After a 5.5 hour bus trip through the mountains and jungle, which was all very beautiful, we arrived in San Cristobal de las Casas, capital city of Chiapas.We checked into a hostel near the Zócalo, the town's central square, and proceeded to wander the streets and get familiar with our new surroundings. Luckily we had a good list of restaurants provided by friends who had been there before and we were soon anxious to eat after the long trip. Our first stop was at El Caldero, a place of exceptional soups. This was a perfect choice for the chilly weather with the drop of temperature in the early evening.
|I loved the flowers here---and the coffee. I'm wearing my new shawl.|
Following the marimba music, we wandered over to the Gazebo in the center of the Zócalo and found a delightful little coffee shop, filled with flowers and good smells of Chiapas coffee. We ordered coffee and enjoyed listening to the band playing above our heads.
On the way back to our hostel we stopped in an Amber Museum and shop. We enjoyed looking at the displays, talking to a nice young man and woman about Amber and its qualities, how to tell the fake from the real, etc. We later learned that the Chinese are mining much of the Amber in Chiapas, one of the many rich resources there. They are not even using local labor but bringing in Chinese labourers. This is just one of the rich resources of the region that Zapatistas are trying to protect.
|Paolina with her three beautiful daughters|
|Paolina had the touch of a true sculptor as she shaped the clay|
|With the simplest of tools and sitting on the floor Paolina fashioned her paloma (dove)She makes 6 of these a day.|
We visited other villages including San Juan Chumulo, where the key place of interest was the old church, formerly Catholic, but now a place of worship for the Mayans practicing their own form of religion with shamans and healers, pine needles on the church floor and coke bottles lined up with candles where there might once have been chairs. No photos were allowed but I can assure you it was a very interesting experience. Outside the small village of Zinacantan, the flower growing part of the state, we visited a Mayan cemetery, again strewn with pine needles. I never did learn the significance of those. We had an interesting Mayan guide who shared many stories about the traditions within the Mayan family structures.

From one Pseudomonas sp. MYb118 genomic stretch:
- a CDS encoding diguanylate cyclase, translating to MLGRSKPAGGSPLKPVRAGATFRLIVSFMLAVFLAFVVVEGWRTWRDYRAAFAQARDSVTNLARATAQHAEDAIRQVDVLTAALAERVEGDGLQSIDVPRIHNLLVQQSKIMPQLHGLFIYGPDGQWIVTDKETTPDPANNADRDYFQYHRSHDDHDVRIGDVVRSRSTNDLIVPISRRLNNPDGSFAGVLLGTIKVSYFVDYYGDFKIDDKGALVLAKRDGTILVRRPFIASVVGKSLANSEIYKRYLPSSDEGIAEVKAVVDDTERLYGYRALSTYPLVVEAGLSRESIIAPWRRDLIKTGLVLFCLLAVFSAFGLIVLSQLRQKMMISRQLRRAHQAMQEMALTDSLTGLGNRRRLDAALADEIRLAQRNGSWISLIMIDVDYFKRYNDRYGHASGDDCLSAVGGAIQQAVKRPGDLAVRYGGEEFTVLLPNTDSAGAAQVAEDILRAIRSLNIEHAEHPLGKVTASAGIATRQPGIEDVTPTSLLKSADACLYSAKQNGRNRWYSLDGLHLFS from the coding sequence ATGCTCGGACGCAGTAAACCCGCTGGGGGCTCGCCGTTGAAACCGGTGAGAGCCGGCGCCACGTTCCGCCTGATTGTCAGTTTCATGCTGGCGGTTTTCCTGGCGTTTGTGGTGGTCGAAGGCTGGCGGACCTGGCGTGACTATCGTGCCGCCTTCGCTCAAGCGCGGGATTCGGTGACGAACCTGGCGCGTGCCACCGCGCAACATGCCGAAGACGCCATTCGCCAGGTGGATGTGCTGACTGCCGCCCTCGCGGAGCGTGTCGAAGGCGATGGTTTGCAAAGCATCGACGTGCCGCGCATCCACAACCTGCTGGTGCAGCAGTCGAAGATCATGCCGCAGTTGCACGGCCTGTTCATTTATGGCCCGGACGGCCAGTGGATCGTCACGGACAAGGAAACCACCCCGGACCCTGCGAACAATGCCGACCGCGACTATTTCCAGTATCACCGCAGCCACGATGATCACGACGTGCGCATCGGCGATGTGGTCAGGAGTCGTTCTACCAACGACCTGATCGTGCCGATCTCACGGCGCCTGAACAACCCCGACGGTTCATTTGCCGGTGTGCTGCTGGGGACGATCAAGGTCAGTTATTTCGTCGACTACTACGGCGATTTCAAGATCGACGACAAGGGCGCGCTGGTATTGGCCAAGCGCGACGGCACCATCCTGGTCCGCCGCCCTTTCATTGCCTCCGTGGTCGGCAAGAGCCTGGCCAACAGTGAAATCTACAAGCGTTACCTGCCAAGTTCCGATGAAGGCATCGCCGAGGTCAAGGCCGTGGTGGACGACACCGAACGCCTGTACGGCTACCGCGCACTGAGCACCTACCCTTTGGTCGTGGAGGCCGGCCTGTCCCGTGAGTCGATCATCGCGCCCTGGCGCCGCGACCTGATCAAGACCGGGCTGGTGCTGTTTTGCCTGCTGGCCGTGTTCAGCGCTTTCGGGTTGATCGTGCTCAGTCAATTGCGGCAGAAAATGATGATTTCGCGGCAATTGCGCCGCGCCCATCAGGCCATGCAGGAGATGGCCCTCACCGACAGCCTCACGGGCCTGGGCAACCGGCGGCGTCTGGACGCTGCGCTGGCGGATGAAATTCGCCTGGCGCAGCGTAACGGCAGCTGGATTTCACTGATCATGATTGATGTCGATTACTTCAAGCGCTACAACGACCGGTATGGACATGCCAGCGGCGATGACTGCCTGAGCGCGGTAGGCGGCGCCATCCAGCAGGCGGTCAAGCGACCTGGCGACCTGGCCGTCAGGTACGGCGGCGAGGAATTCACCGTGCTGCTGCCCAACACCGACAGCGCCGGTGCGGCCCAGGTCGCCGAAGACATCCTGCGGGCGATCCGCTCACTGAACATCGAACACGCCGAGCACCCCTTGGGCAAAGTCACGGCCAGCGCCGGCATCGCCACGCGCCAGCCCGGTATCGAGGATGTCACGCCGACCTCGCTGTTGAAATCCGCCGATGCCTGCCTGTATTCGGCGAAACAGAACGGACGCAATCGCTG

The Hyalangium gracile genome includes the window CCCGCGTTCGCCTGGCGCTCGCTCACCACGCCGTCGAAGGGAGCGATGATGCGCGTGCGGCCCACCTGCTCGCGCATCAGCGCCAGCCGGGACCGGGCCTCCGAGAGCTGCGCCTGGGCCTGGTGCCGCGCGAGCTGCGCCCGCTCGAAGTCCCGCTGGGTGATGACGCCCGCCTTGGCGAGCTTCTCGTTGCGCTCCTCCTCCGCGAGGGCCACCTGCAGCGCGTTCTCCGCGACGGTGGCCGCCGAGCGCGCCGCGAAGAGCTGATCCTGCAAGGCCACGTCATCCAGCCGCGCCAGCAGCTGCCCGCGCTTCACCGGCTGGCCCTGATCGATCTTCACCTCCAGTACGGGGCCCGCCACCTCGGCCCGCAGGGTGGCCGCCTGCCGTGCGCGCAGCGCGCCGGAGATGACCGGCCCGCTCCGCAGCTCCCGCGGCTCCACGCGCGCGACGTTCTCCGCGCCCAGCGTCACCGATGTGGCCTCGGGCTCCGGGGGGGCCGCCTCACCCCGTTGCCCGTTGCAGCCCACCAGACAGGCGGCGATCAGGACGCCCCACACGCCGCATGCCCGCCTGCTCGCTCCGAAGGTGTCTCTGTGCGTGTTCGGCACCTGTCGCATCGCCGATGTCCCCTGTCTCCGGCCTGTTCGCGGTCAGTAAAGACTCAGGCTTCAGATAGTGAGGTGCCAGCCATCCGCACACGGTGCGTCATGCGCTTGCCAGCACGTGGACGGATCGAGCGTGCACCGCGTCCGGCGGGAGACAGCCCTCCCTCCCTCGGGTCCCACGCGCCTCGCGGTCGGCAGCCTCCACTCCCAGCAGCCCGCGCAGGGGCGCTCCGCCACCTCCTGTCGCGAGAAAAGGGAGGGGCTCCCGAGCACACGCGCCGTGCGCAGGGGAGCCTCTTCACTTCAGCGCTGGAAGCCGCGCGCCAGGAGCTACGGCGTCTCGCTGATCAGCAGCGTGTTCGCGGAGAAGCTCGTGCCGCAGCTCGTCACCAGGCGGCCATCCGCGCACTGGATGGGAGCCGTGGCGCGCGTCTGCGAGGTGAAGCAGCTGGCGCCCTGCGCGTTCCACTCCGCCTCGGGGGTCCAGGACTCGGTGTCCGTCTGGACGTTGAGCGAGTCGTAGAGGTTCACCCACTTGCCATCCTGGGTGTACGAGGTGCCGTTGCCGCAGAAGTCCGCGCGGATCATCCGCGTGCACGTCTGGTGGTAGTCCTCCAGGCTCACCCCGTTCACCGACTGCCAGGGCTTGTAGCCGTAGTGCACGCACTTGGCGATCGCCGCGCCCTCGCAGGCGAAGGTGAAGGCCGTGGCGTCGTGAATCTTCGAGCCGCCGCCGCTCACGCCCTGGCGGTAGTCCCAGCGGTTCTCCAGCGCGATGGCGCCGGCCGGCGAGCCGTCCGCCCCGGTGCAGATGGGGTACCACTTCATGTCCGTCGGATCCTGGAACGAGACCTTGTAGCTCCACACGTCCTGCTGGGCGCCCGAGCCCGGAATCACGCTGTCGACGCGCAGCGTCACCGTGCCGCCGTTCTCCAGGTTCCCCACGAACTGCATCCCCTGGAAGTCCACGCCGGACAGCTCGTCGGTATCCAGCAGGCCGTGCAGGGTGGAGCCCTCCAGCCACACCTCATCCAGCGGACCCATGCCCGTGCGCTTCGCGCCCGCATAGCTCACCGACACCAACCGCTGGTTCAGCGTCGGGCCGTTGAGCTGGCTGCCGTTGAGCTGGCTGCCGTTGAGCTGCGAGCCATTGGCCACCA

|This is a Combie which we used for getting around when we wanted to go out|
into the countryside without a guide or even to another side of town.
|The Mayan Cemetary outside San Juan Chumula|
A poster on a wall, entering the town, shows the two languages most spoken here Tsotil and Tsaltan. Below is a view of the Mayan cemetery. The crosses are not Christian but Mayan (note the shape of the cross and also there are decorative features painted on them.
|We visited this private home where there's a woman's weaving cooperative|
This young woman is about to be married. She shows she is ready by weaving the big blue blanket hanging on the line outside the cooking room. She made tortillas for us, which were delicious.
|She's weaving with a backstrap loom|
|Gary with the typical hat of the village men|
|Young women weaving with backstrap looms|
|Back in the center of San Cristobol, we loved exploring the city on the andajares, walking streets|
|Peach blossoms were blooming everywhere in the countryside|
|The fine art of separating Chiapas grown coffee beans.|
|Some of the best coffee in Mexico|
|A wonderful Mayan Woman sculpted in bronze. The artist is the father of our friend, Violeta.|
|I'm still intrigued with doors. Guadalupe graces this one.|
|Being silly---sticking my head through the wreath forms leaning against the outside wall of a church|
This nearly tops the official Textile Museum in an old convent near the central market. I visited that, too.
|The jaguar sculpture on the patio representing the name of Trudi and Franz's house and museum|
|Lacandan mother nursing her baby|
|Clever use of the bicycle for grinding the paper and plants to mix the paper pulp|
|flower petals impregnated into the paper; pretty colors, too.|
|With our nice guide outside of Taller Leñateros|
|Murals are everywhere, a Latin American tradition.|
|This restaurant is on Calle Gonzales Bocanegro #1, Barrio San Antonio|
|Another colourful Mural next to the restaurant|
|I loved the colorful buildings and interesting rooftops in San Cristobal|
|Visiting an Saturday Organic Market with Violeta and her friend|
|Talk about color! This lovely young woman let me photograph her in her beautiful dress at a local fiesta on the Zocolo|
Everyday in San Cristobal was different and filled with so much to take in, whether it was the music being played in our favourite restaurants, El Caldero and Cocoliche's, or the colourful textiles worn by the people in the square, or the beautiful scenery outside of town at a local site near a hanging bridge and hiking trail. The wonders of Chiapas are plentiful.
|Friend, Violeta took us to this amazing University|
|The conference room. Every year there are international conferences at the school. The students built all|
|The Cooking class; there were men learning to cook, too.|
|They have their own generator|
|One of he many colourful benches outside the music room|
For us, Chiapas was a treasure trove and we look forward to returning there.